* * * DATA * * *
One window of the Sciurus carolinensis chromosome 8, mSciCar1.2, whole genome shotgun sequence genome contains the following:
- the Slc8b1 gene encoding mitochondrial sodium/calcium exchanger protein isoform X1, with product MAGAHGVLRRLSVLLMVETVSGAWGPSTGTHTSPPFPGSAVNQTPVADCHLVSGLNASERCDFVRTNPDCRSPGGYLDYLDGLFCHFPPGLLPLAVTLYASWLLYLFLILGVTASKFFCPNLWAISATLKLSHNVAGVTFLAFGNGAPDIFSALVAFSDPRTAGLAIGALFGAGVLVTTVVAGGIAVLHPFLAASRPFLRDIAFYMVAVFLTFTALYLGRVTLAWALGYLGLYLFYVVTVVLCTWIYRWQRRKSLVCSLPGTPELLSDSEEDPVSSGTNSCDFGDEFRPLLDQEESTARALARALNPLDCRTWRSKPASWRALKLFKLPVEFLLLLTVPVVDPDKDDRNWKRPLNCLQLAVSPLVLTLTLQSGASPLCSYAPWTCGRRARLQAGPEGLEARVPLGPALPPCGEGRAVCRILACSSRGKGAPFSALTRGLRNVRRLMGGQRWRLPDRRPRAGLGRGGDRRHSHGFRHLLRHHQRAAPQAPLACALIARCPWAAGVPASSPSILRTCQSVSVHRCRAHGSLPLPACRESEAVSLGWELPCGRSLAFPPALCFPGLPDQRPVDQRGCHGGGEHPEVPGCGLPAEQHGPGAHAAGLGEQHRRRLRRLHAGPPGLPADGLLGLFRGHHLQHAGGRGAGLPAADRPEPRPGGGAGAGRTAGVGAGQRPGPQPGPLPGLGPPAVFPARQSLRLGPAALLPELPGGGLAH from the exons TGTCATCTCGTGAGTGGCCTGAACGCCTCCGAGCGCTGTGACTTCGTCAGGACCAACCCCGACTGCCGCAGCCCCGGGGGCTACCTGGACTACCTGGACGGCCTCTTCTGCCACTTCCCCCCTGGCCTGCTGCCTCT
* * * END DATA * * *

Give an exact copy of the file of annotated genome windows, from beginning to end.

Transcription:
One window of the Sciurus carolinensis chromosome 8, mSciCar1.2, whole genome shotgun sequence genome contains the following:
- the Slc8b1 gene encoding mitochondrial sodium/calcium exchanger protein isoform X1, with product MAGAHGVLRRLSVLLMVETVSGAWGPSTGTHTSPPFPGSAVNQTPVADCHLVSGLNASERCDFVRTNPDCRSPGGYLDYLDGLFCHFPPGLLPLAVTLYASWLLYLFLILGVTASKFFCPNLWAISATLKLSHNVAGVTFLAFGNGAPDIFSALVAFSDPRTAGLAIGALFGAGVLVTTVVAGGIAVLHPFLAASRPFLRDIAFYMVAVFLTFTALYLGRVTLAWALGYLGLYLFYVVTVVLCTWIYRWQRRKSLVCSLPGTPELLSDSEEDPVSSGTNSCDFGDEFRPLLDQEESTARALARALNPLDCRTWRSKPASWRALKLFKLPVEFLLLLTVPVVDPDKDDRNWKRPLNCLQLAVSPLVLTLTLQSGASPLCSYAPWTCGRRARLQAGPEGLEARVPLGPALPPCGEGRAVCRILACSSRGKGAPFSALTRGLRNVRRLMGGQRWRLPDRRPRAGLGRGGDRRHSHGFRHLLRHHQRAAPQAPLACALIARCPWAAGVPASSPSILRTCQSVSVHRCRAHGSLPLPACRESEAVSLGWELPCGRSLAFPPALCFPGLPDQRPVDQRGCHGGGEHPEVPGCGLPAEQHGPGAHAAGLGEQHRRRLRRLHAGPPGLPADGLLGLFRGHHLQHAGGRGAGLPAADRPEPRPGGGAGAGRTAGVGAGQRPGPQPGPLPGLGPPAVFPARQSLRLGPAALLPELPGGGLAH from the exons TGTCATCTCGTGAGTGGCCTGAACGCCTCCGAGCGCTGTGACTTCGTCAGGACCAACCCCGACTGCCGCAGCCCCGGGGGCTACCTGGACTACCTGGACGGCCTCTTCTGCCACTTCCCCCCTGGCCTGCTGCCTCT